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The Most Common Workplace Injuries Among Florida Healthcare Workers

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At present there are approximately 785,000 healthcare workers residing in Florida, equating to roughly 3.69 for every 100 residents. While being a doctor or nurse may not seem like a dangerous occupation, the U.S Department of Labor Occupational Safety and Health Administration (OSHA) has stated that a hospital is one of the most dangerous working environments. In fact, statistics have proven that hospital workplace injuries are almost twice as prevalent as those in the private sector, and higher than both manufacturing and construction injuries. The reason healthcare workers are at such an elevated risk for injury is that they are faced with a very unique set of challenges on a daily basis.

Over-exertion injuries are commonplace

During the course of 2014, the Bureau of Labor Statistics reported that healthcare workers were twice as likely to experience an over-exertion injury than those employed in other industries. It was further determined that over-exertion equates to nearly 60% of all healthcare work-related injuries. One of the greatest risk factors for these types of injuries is the repetitive repositioning, lifting and moving of patients, with the back being the most affected area in the body. Heavy lifting, coupled with a lot of twisting and bending, can result in slipped discs, muscle strain and nerve damage, which are not only painful, but debilitating as well.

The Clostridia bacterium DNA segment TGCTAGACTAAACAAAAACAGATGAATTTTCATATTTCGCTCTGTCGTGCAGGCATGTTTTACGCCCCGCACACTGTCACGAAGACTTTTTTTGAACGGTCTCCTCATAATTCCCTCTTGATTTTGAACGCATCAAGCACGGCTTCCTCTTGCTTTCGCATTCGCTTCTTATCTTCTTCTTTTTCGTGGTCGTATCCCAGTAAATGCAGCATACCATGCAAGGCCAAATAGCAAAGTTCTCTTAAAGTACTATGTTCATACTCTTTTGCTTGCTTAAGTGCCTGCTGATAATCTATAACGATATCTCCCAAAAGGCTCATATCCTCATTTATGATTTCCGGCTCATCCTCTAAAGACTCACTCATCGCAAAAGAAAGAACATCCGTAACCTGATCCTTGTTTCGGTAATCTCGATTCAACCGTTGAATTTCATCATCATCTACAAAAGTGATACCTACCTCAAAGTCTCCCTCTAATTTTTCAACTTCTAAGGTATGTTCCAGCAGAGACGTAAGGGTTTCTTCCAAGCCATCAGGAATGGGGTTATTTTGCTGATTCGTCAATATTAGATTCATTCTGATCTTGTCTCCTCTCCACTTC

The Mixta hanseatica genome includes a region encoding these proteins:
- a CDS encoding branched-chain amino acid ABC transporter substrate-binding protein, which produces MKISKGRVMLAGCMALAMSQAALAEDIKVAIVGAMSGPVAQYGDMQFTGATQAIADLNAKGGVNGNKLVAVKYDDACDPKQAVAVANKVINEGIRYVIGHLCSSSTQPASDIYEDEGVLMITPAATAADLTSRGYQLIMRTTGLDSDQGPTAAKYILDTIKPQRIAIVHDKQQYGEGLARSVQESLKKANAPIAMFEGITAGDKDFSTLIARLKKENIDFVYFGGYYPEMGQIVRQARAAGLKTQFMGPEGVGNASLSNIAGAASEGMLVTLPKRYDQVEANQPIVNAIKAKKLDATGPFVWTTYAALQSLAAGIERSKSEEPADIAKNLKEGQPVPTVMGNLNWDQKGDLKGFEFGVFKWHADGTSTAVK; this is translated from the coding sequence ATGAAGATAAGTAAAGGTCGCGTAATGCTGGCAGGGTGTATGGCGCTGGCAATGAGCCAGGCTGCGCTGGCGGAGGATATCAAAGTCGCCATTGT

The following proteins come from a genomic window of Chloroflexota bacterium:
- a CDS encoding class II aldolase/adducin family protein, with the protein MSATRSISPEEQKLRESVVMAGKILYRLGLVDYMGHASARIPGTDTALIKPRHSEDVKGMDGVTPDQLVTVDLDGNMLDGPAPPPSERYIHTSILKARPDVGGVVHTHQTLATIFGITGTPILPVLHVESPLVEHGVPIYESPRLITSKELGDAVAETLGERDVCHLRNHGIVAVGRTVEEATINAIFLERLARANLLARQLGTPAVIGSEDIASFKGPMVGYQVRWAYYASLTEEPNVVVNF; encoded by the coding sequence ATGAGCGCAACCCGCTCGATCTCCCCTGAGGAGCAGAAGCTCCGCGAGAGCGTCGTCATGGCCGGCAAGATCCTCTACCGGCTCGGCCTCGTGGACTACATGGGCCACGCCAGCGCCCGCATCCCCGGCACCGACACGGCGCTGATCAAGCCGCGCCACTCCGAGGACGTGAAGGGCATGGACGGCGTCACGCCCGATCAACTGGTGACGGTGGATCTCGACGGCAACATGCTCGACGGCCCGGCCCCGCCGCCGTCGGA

Slips and falls happen frequently

There are countless hazards in hospitals, clinics and private doctors’ rooms that can result in a worker slipping, tripping or falling. A wet floor can create a very slippery surface, while medical tubing, hoses and electrical wires are a definite tripping hazard. Although not all slips, trips and falls result in life-threatening injuries, fatalities have been reported on numerous occasions. Apart from having a direct effect on the injured worker, these injuries can also impact the employer, as they can be held liable for the employee’s medical costs and lost wages. It is for this reason that risk management for healthcare businesses has become such an important area within the insurance sector.

Exposure to dangerous substances is a daily occurrence

Another common risk healthcare workers come face to face with on a daily basis is the exposure to potentially-dangerous substances. Doctors, nurses, lab technicians and therapists are frequently exposed to bodily waste, blood, mucous, respiratory spray and airborne micro-organisms that can spread a vast variety of viruses and bacteria. Needlestick injuries also pose a huge danger as they can transmit a number of bloodborne diseases, including HIV and Hepatitis. Although healthcare workers take the greatest of care when working with any sharp objects, these injuries can still happen whenever someone is using, disposing of or disassembling needles.

Healthcare workers face a range of risks at their place of work every day. While not all injuries are serious, it is important to remain as vigilant and safe as possible.

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